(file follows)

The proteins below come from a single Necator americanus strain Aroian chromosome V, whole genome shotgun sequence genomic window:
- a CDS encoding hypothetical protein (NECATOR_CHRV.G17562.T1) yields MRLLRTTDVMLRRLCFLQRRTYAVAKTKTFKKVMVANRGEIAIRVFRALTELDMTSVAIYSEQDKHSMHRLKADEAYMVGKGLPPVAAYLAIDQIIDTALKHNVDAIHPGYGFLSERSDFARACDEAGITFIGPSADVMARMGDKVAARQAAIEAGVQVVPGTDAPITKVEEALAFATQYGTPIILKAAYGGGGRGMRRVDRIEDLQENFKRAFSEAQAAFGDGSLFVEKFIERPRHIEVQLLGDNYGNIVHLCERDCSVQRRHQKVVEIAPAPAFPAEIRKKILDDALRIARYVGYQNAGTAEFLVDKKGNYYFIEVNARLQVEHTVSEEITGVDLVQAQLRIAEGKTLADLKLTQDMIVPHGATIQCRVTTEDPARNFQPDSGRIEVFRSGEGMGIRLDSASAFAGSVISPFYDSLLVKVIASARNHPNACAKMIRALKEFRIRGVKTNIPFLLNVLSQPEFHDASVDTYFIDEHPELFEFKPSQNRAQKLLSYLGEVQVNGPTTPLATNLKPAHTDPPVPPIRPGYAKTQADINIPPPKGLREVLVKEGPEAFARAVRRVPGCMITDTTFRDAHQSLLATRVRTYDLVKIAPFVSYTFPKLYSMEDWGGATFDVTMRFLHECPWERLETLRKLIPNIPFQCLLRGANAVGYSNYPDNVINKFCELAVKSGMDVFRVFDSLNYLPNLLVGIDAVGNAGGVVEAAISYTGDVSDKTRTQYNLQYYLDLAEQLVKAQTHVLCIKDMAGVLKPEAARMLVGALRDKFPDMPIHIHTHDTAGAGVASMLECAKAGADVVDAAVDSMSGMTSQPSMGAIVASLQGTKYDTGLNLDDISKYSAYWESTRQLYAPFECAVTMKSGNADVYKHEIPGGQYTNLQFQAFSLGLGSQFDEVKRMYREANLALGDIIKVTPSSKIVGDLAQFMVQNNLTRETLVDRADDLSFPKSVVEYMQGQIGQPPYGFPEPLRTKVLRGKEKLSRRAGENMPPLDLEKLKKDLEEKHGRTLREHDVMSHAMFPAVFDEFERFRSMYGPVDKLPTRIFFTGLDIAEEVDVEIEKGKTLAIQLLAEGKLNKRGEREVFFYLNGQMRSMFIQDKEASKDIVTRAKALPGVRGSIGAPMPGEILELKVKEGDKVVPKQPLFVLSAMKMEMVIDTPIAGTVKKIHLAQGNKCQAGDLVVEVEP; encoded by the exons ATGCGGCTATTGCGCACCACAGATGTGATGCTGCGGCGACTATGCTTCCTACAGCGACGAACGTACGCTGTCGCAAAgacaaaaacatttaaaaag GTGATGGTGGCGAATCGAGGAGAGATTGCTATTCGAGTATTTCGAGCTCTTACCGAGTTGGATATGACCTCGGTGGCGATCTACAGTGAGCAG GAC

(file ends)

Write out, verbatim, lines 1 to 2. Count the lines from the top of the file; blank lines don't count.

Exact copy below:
The proteins below come from a single Necator americanus strain Aroian chromosome V, whole genome shotgun sequence genomic window:
- a CDS encoding hypothetical protein (NECATOR_CHRV.G17562.T1) yields MRLLRTTDVMLRRLCFLQRRTYAVAKTKTFKKVMVANRGEIAIRVFRALTELDMTSVAIYSEQDKHSMHRLKADEAYMVGKGLPPVAAYLAIDQIIDTALKHNVDAIHPGYGFLSERSDFARACDEAGITFIGPSADVMARMGDKVAARQAAIEAGVQVVPGTDAPITKVEEALAFATQYGTPIILKAAYGGGGRGMRRVDRIEDLQENFKRAFSEAQAAFGDGSLFVEKFIERPRHIEVQLLGDNYGNIVHLCERDCSVQRRHQKVVEIAPAPAFPAEIRKKILDDALRIARYVGYQNAGTAEFLVDKKGNYYFIEVNARLQVEHTVSEEITGVDLVQAQLRIAEGKTLADLKLTQDMIVPHGATIQCRVTTEDPARNFQPDSGRIEVFRSGEGMGIRLDSASAFAGSVISPFYDSLLVKVIASARNHPNACAKMIRALKEFRIRGVKTNIPFLLNVLSQPEFHDASVDTYFIDEHPELFEFKPSQNRAQKLLSYLGEVQVNGPTTPLATNLKPAHTDPPVPPIRPGYAKTQADINIPPPKGLREVLVKEGPEAFARAVRRVPGCMITDTTFRDAHQSLLATRVRTYDLVKIAPFVSYTFPKLYSMEDWGGATFDVTMRFLHECPWERLETLRKLIPNIPFQCLLRGANAVGYSNYPDNVINKFCELAVKSGMDVFRVFDSLNYLPNLLVGIDAVGNAGGVVEAAISYTGDVSDKTRTQYNLQYYLDLAEQLVKAQTHVLCIKDMAGVLKPEAARMLVGALRDKFPDMPIHIHTHDTAGAGVASMLECAKAGADVVDAAVDSMSGMTSQPSMGAIVASLQGTKYDTGLNLDDISKYSAYWESTRQLYAPFECAVTMKSGNADVYKHEIPGGQYTNLQFQAFSLGLGSQFDEVKRMYREANLALGDIIKVTPSSKIVGDLAQFMVQNNLTRETLVDRADDLSFPKSVVEYMQGQIGQPPYGFPEPLRTKVLRGKEKLSRRAGENMPPLDLEKLKKDLEEKHGRTLREHDVMSHAMFPAVFDEFERFRSMYGPVDKLPTRIFFTGLDIAEEVDVEIEKGKTLAIQLLAEGKLNKRGEREVFFYLNGQMRSMFIQDKEASKDIVTRAKALPGVRGSIGAPMPGEILELKVKEGDKVVPKQPLFVLSAMKMEMVIDTPIAGTVKKIHLAQGNKCQAGDLVVEVEP; encoded by the exons ATGCGGCTATTGCGCACCACAGATGTGATGCTGCGGCGACTATGCTTCCTACAGCGACGAACGTACGCTGTCGCAAAgacaaaaacatttaaaaag GTGATGGTGGCGAATCGAGGAGAGATTGCTATTCGAGTATTTCGAGCTCTTACCGAGTTGGATATGACCTCGGTGGCGATCTACAGTGAGCAG GAC